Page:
Primer (1.5 μM) 10.0 μL
Vial 1 0.75 μL
DNA (0.1 μg/μL) approx. 1.5–2 μL (around 50 ng)
dH2O to 50 μL final volume

The following primers were used for the PCR reactions:

    • VSV-N gene (Base pairs 77–1136):
      • 5-GAGGATCCAGTGGAATACCCGGC (SEQ ID NO:1),
      • 3′-CTACACCAGCTTACCGAGCCTACC (SEQ ID NO:2);
    • VSV-P gene (Base pairs 47–759):
      • 5′-TCCTATTCTCGTCTAGATCAGGCG (SEQ ID NO:3),
      • 3′-TATTTCTCCGGTAGGACGAGCCAG (SEQ ID NO:4);
    • VSV-M gene (Base pairs 94–798):
      • 5′-AGAAATTAGGGATCGCACCACCCC (SEQ ID NO:5),
      • 3′-CAGAGAGGATTAAGGTCGGAGAGC (SEQ ID NO:6);
    • VSV-G gene (Base pairs 211–1400):
      • 5′-TGCCCAAGAGTCACAAGGCTATTCA (SEQ ID NO:7),
      • 3′-GGTTAGCTGAAACAGCTTCCAACC (SEQ ID NO:8);
    • VSV-L gene (Base pairs 377–1399):
      • 5′-TGTAAACTGCACCACCTCTGGAAC (SEQ ID NO:9),
      • 3′-GGGCTGAATGATCTGGGTAGCTAT (SEQ ID NO:10).
        Northern Blot Protocol

NB41A3 cells (5×105) were cultured in culture medium with or without IL-12 for 72 hours. The cells were then infected with VSV or mock infected with medium for one hour, upon which they were lysed using the Poly(A) pure mRNA purification kit (Ambion). The mRNA were run on 2% formaldehyde/agarose gel and transferred onto a nylon membrane. After transfer, the membrane was cross-linked using a UV Crosslinker (Stratagene). The membrane was then incubated in pre-hybridization buffer for two hours at 40° C. and hybridized overnight with the probes at the same temperature.

After the stringency washes, the signals were detected using the BM Genius 7 Kit (Boehringer Mannheim). Briefly, the membrane was incubated in blocking solution for 30 minutes. The membrane was then incubated with anti-dig/alkaline phosphatase conjugated antibody solution for 30 minutes. After the washes, the membrane was incubated with CSPD, which reacts with the alkaline phosphatase.

Transmission Electron Microscope (TEM) Tissue Preparation

Normal male BALB/c mice and NOS-3 KO mice, 5–7 weeks of age were used for this experiment. Some mice were intranasally infected with 2×105 PFU of VSV and injected with either 200 ng of IL-12 or medium alone daily until the time of sacrifice. Some uninfected mice were treated with IL-12 or medium. After a lethal dose of ketamine-xylazine, the mice were perfused with 5 mL of 0.9% saline/1% heparin solution, then with 200 mL of 2% paraformaldehyde/2% gluteraldehyde solution. After the brains were extracted, they were post-fixed over night in 2% paraformaldehyde/2% gluteraldehyde solution. The brains were sectioned coronally (50 μM) using a vibrotome, and the sections were placed in 0.1M PBS. The sections were then fixed in 1% OSO4 for one hour. The tissues were dehydrated sequentially with:

    • (1) 30% EtOH, twice for five minutes each;
    • (2) 50% EtOH, once for five minutes;
    • (3) 4% uranyl acetate (in 70% EtOH for one hour;
    • (4) 90% EtOH, once for five minutes;
    • (5) 100% EtOH, twice for ten minutes each;
    • (6) 100% acetone, three times for ten minutes each.
      After dehydration, the tissues were placed into 1:1 (epon:acetone mixture) for two hours. The epon concentration was as follows: EM-Bed 812 (24 mL), DDSA (15 ml), NMA (13.5 mL), and DMP (0.525 mL). After two hours, the tissues were placed in full epon for two more hours with gentle agitations. The tissue was flat embedded onto clean aclar sheets and baked overnight in an oven at 65° C. until the epon was fully polymerized. Of the prepared tissue, an area of interest was cut out and placed onto an epon block for sectioning on the ultramicrotome to a thickness of approximately 900 angstroms. These sections were then transferred to copper grids and stained with lead citrate for one minute before transferring them to the TEM.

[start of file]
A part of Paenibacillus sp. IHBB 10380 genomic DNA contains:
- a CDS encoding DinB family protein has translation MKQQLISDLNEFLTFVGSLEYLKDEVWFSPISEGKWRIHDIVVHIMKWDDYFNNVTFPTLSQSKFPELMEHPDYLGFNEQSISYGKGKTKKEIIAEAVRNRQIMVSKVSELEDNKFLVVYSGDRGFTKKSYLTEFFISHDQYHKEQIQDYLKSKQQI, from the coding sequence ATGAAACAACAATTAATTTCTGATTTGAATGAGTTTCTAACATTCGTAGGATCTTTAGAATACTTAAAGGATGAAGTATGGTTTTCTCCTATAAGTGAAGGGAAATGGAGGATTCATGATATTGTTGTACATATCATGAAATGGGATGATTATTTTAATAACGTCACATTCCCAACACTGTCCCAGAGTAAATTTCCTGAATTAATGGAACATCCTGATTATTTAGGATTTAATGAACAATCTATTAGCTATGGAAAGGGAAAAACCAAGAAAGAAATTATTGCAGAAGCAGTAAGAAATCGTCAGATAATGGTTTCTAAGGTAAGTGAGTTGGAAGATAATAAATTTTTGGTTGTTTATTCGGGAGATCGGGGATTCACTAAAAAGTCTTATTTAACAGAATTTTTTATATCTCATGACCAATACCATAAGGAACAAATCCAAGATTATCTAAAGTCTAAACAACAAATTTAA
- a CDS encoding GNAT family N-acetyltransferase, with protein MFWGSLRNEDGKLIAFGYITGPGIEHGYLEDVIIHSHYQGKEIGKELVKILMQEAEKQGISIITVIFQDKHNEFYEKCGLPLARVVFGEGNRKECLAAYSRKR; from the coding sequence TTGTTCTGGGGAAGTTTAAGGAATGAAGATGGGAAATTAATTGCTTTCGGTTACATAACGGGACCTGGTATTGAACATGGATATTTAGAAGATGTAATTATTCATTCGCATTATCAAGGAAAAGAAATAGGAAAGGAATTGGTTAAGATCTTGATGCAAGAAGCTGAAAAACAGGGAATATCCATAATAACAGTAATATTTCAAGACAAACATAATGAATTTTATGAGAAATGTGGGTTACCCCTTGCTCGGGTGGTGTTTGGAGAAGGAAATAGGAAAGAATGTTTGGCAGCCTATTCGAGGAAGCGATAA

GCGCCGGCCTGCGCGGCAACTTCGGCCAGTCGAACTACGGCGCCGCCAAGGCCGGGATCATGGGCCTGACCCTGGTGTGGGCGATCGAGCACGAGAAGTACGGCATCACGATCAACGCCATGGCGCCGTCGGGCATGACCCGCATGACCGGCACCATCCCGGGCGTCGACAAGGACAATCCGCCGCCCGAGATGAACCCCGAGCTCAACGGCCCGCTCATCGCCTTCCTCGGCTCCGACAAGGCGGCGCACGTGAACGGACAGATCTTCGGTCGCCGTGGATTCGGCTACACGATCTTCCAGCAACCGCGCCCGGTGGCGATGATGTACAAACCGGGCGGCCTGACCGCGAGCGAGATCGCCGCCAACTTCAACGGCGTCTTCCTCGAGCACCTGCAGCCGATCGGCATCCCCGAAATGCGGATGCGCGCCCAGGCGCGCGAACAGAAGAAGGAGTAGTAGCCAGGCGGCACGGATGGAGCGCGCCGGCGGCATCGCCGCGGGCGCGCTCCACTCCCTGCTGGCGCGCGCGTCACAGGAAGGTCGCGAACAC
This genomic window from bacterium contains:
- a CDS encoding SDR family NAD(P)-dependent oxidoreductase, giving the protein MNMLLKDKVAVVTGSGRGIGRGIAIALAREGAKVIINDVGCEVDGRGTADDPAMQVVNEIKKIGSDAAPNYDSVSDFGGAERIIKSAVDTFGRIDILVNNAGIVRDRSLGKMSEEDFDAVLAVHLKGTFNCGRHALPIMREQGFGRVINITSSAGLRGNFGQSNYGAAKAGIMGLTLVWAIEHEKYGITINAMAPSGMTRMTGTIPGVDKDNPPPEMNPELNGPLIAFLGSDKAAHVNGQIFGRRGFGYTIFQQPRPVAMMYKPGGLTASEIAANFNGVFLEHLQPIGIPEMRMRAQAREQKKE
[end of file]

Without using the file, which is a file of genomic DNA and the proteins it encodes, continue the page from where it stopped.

Results
      IFN-γ Treatment Significantly Increases NB41A3 cells' Production of NO

NO production by NB41A3 cells was significantly increased by IFN-γ as was observed previously with astrocytes and endothelial cells (Barna et al, 1996). The kinetics of induction of NO2 secretion into the cell culture medium was examined, contrasting the neuroblastoma cells with a murine macrophage line, RAW, frequently used to study Type II NOS. FIGS. 2A–2C show the release of NO2 from each source. The macrophage line reaches plateau levels of production by 24 hours of incubation with 5 ng rIFNγ (FIG. 2B). Neuroblastoma cells and astrocytes do not reach substantial levels of NO2 production until 72 hours of co-culture (FIGS. 2A and 2C, respectively).

7-NI Treatment of Mice Alters the Course of Viral Replication in the CNS

To determine whether type I NOS activity was biologically relevant in the CNS of mice infected intranasally, groups of BALB/c male mice were infected with VSV and were injected with either indazole or with 7-NI. In addition, half of the mice were injected with IL-12, which was shown by the laboratory of the present inventors to have profound recovery-promoting effect(s) in this experimental system. Four days later, the mice were sacrificed, and brain homogenates were tested for the presence of virus. FIG. 3 shows the results of the plaque assay on homogenates. The geometric mean titer (GMT) of virus in individuals within each group was compared. 7-NI treatment of mice resulted in a ten-fold greater GMT compared to indazole-treated mice. In addition, 7-NI treatment abrogated the IL-12-mediated enhanced clearance of VSV (FIG. 3). This is consistent with our hypothesis that IL-12 induced IFN-γ, which in turn stimulated NOS in the CNS. These data clearly demonstrate the substantial contribution of type I NOS to restricting viral replication within neurons of the CNS during experimental VSV infection.